I’ve presented workshops at events to do my part to add to the diversity of the event and encourage others to do so, too. Not only do attendees enjoy learning about something different, I always benefit from the experience spiritually. However, organizers need to do their part to be more welcoming to minority Pagan religions by being seeking them out and listening to them.
I’d like to see more groups being authentic to who they are and sharing that with the wider community. Instead of trying to have the most non-offensive, inclusive rituals an event can come up with, have several rituals by different groups that show the heart and soul of who they are, how they relate to their God(s), and how they see their place in the universe. Same with art showings and workshops. The best art, the most moving ritual, the most powerful workshops happen when people are revealing their own core truths, not when they are trying to be all things to all people. Showing our differences and celebrating them strengthens our unity, it doesn’t destroy it.” – Cara Schulz. Managing Editor for Pagan Newswire Collective & member of Hellenion.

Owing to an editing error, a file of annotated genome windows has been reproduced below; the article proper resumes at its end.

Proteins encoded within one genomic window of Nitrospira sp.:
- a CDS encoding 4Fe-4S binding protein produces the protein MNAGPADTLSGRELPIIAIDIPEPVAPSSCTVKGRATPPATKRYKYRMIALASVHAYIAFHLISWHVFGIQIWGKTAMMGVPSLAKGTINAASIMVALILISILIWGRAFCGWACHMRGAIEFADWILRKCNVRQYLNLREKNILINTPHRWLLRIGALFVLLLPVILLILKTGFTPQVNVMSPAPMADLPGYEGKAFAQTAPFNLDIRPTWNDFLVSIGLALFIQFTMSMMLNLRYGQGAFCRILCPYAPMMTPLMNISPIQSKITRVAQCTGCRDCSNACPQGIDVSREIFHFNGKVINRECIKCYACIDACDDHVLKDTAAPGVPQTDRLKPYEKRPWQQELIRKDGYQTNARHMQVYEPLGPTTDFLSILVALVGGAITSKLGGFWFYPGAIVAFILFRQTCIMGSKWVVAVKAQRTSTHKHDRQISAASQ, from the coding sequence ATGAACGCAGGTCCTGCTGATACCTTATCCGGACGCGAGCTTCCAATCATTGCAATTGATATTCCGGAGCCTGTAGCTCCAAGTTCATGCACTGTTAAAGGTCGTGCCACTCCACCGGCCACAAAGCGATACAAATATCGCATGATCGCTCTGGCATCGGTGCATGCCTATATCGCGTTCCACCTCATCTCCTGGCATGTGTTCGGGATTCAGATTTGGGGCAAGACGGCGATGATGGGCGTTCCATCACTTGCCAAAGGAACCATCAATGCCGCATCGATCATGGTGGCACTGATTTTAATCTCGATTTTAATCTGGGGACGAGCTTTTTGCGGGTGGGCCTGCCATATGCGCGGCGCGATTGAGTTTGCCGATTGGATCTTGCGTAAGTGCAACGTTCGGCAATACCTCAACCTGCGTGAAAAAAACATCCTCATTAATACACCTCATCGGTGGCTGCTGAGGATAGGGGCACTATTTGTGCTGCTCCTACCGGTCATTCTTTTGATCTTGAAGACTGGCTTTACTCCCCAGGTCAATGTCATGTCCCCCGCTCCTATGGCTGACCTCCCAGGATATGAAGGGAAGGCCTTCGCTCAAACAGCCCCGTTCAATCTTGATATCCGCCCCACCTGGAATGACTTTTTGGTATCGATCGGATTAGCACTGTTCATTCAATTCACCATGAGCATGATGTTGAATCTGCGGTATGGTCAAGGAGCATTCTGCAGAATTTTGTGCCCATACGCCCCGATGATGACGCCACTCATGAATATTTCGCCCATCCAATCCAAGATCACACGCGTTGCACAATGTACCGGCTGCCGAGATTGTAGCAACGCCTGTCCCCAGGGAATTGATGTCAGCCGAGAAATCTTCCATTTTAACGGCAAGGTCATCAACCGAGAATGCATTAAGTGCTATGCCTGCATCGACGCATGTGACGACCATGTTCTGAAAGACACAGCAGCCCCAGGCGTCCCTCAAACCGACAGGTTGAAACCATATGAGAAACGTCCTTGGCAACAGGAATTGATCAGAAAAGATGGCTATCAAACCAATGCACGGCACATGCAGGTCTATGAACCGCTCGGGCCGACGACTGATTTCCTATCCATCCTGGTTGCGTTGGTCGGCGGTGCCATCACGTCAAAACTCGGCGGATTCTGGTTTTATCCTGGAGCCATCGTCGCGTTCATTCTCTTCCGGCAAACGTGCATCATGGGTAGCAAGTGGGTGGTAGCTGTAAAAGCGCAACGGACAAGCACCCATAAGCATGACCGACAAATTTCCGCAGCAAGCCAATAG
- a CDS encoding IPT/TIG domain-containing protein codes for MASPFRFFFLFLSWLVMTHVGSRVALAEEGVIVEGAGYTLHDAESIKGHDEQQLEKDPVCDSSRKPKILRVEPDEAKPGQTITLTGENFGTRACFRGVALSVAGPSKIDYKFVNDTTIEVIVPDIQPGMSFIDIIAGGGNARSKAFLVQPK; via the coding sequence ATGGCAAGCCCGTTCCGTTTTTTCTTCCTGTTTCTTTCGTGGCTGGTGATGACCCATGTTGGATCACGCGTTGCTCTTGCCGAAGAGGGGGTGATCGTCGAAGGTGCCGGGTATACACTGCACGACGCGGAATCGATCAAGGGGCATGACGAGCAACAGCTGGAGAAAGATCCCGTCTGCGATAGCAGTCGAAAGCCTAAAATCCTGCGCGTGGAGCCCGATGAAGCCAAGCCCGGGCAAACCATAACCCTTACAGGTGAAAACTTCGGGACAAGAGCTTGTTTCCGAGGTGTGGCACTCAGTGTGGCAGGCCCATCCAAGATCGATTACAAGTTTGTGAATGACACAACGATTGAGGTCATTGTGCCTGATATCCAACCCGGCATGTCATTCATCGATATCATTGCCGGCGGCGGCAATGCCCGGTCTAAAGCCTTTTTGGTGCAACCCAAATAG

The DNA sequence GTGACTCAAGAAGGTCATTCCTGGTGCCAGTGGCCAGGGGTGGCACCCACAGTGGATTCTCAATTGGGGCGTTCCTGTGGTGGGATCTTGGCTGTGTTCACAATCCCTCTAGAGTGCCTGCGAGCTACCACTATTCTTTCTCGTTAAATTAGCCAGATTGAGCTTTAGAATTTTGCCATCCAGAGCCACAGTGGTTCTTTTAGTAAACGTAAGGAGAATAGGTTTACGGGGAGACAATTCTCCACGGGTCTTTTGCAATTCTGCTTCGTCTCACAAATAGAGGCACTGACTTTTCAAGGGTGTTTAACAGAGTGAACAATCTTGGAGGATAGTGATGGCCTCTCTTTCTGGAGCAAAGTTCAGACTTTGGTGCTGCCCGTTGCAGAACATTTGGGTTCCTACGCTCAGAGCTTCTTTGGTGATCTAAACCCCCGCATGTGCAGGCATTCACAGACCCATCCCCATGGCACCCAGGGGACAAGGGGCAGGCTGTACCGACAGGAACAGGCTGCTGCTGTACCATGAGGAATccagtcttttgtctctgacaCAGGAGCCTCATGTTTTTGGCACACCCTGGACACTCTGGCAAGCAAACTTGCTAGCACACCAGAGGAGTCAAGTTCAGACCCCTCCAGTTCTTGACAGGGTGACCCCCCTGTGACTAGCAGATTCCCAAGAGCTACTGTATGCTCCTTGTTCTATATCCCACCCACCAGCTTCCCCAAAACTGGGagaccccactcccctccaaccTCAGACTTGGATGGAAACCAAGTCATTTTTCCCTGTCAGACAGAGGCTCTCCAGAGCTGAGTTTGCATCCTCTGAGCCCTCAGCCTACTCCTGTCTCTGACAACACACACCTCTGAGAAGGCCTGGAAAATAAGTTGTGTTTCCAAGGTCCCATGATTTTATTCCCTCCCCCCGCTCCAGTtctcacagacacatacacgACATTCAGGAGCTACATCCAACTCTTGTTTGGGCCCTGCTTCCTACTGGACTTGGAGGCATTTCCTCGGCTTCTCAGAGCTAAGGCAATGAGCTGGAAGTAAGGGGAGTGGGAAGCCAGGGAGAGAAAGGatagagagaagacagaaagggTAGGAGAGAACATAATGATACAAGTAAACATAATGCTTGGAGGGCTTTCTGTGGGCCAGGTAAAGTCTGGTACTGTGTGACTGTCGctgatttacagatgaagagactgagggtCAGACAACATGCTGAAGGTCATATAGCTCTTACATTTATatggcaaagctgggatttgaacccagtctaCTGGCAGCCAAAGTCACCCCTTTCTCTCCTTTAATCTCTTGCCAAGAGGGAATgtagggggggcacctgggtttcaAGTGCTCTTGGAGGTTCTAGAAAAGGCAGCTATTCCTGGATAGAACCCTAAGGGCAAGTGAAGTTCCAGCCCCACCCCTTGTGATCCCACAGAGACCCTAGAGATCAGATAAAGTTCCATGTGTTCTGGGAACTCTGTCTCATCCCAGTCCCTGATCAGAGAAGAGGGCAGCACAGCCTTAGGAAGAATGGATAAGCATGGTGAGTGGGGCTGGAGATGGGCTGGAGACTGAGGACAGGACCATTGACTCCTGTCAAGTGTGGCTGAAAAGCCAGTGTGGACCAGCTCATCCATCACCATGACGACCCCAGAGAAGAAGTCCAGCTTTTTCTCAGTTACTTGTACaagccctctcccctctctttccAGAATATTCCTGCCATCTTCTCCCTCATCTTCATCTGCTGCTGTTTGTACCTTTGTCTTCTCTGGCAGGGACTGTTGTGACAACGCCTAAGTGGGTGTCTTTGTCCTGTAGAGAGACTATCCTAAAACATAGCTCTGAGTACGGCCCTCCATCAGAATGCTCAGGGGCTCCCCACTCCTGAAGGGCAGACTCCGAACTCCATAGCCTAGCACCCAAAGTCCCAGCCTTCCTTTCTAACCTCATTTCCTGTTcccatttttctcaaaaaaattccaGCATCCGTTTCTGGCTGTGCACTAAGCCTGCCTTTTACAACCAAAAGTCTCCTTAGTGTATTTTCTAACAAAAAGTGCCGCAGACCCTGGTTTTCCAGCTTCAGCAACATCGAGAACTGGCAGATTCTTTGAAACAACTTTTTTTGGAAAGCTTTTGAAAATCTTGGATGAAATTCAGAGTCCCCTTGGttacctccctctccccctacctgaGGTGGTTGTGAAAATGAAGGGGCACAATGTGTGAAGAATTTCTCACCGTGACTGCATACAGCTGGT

“Speaking on behalf of Central Illinois Pagan Pride Day we focus on education of our community… both pagan and nonpagan alike. It is a time for us to show our community that we live in that we’re not evil or satanic or green ! We are just people like everyone else who just follow a different religious viewpoint. This year our ritual focus is on Unity and Healing something much needed within both our own pagan community and the nonpagan community.
In the events I’ve been to outside our own I’d love to see more focus on education in general,not just a pagan flea market with a few workshops, ritual, and workshops geared towards pagans, but a real focus on education for the community”. –Jason A. Barna, LC Central Illinois Pagan Pride Day